Canadian Manufacturing

Enbridge hits regulatory hurdle over Sandpiper pipeline

Critics say the risk of leaks from the pipeline is too high, including where the route would run through the headwaters of the Mississippi River



MINNEAPOLIS—The Minnesota Court of Appeals has reversed a state regulator’s decision to grant a certificate of need for Calgary-based Enbridge’s proposed Sandpiper oil pipeline.

The appeals court sent the issue back to the Minnesota Public Utilities Commission to conduct an environmental review and reconsider whether a certificate should be granted.

Minnesota regulators granted the certificate in June, saying the $2.6-billion, 980-kilometre pipeline from North Dakota’s Bakken oil fields to Superior, Wisc., was necessary and in the public interest. A lengthy environmental review of the project was set to take place as officials determined the pipeline’s final route.

But a three-judge panel of the appeals court said the certificate constituted a major governmental action, so state law requires the environmental impact statement be completed before that certificate is granted.

No one disputed that the pipeline would be subject to environmental review, but the timing of a review was at issue.

Traditionally, the certificate of need and routing permit proceedings for pipelines are conducted at the same time. But last fall, the commission decided to conduct the certificate of need proceedings first, setting the project schedule back by about a year.

The Friends of the Headwaters argued that conducting certificate of need proceedings before completing an environmental impact statement violated the Minnesota Environmental Policy Act. The appeals court agreed.

The court also said that conducting an environmental impact statement early in the process ensures “decision-makers are fully informed regarding the environmental consequences of the pipeline, before determining whether there is a need for it. Moreover, completion of an EIS at the initial certificate of need stage seems particularly critical here because once a need is determined, the focus will inevitably turn to where the pipeline should go, as opposed to whether it should be built at all.”

Honor the Earth, an environmental group based on the White Earth Ojibwe reservation in northern Minnesota, hailed the decision as a “huge victory for citizen and environmental groups.”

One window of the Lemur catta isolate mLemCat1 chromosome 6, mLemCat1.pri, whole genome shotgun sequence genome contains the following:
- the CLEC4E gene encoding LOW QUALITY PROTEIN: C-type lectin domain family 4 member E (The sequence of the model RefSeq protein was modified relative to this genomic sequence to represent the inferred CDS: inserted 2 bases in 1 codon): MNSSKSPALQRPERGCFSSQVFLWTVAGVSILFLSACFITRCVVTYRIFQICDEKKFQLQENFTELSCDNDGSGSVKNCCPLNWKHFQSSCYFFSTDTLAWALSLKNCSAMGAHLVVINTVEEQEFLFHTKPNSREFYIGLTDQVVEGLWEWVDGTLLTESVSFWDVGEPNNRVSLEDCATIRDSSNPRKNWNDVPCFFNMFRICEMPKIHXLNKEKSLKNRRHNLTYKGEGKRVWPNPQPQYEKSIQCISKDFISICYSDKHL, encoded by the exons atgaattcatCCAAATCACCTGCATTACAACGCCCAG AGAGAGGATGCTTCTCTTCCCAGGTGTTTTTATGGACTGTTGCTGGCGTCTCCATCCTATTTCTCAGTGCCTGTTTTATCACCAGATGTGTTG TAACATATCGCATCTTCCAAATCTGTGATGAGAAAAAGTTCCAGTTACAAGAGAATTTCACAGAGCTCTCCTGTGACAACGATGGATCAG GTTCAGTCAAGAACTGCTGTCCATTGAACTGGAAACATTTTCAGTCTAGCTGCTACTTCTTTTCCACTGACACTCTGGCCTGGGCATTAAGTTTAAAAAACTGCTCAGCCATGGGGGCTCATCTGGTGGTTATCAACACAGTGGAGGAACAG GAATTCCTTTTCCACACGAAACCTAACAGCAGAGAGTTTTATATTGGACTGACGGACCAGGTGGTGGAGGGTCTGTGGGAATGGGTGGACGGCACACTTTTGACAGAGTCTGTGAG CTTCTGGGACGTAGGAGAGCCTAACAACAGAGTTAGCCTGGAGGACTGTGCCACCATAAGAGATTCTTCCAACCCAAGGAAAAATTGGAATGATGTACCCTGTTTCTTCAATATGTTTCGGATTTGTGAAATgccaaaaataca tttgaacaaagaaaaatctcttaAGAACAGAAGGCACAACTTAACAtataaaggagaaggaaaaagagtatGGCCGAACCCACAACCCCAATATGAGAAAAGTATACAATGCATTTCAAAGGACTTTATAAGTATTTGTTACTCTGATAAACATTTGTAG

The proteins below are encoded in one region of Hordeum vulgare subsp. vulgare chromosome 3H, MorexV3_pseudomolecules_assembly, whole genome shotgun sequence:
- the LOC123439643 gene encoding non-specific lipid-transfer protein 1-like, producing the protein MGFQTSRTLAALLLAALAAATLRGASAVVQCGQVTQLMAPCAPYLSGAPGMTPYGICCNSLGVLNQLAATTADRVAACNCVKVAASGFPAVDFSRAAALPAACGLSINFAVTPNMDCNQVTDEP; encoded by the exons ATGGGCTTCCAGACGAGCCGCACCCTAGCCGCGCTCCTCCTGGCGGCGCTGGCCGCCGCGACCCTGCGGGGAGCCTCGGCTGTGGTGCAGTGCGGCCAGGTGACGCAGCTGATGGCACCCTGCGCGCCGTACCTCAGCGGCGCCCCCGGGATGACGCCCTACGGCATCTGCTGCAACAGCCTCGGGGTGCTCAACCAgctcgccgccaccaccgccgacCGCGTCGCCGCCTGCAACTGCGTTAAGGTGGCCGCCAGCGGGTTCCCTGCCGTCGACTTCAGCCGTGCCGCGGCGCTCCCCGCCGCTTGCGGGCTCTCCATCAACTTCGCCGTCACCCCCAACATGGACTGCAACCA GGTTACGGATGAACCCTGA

Critics have said the risk of leaks from Sandpiper is too high, including where the route would run through the headwaters of the Mississippi River.

Enbridge (TSX:ENB) has argued that Sandpiper is needed to move the growing supply of North Dakota crude oil safely and efficiently to market. The company has said the project would also ease rail congestion and create about 1,500 construction jobs.

“We stand behind the work of the Department of Commerce in its environmental review of the Sandpiper Pipeline Project. We support the Public Utilities Commission’s decision to unanimously issue a certificate of need. We stand with our project supporters _ the workers, counties, labourers, and landowners and their surrounding communities that have steadfastly supported this project,” Lorraine Little, an Enbridge spokeswoman in Duluth, Minn.

“We will evaluate our options for next steps with this important project.”

Graham White, an Enbridge spokesman in Calgary, said it’s too soon to say how the court’s decision may affect Sandpiper’s targeted 2017 startup date.

The Minnesota Public Utilities commission is reviewing the decision in consultation with the Minnesota Attorney General’s Office, spokesman Dan Wolf said in a statement.

“The commission will be carefully evaluating its options and considering how to proceed relative to next steps and timeline.”

North Dakota regulators have already approved Sandpiper.

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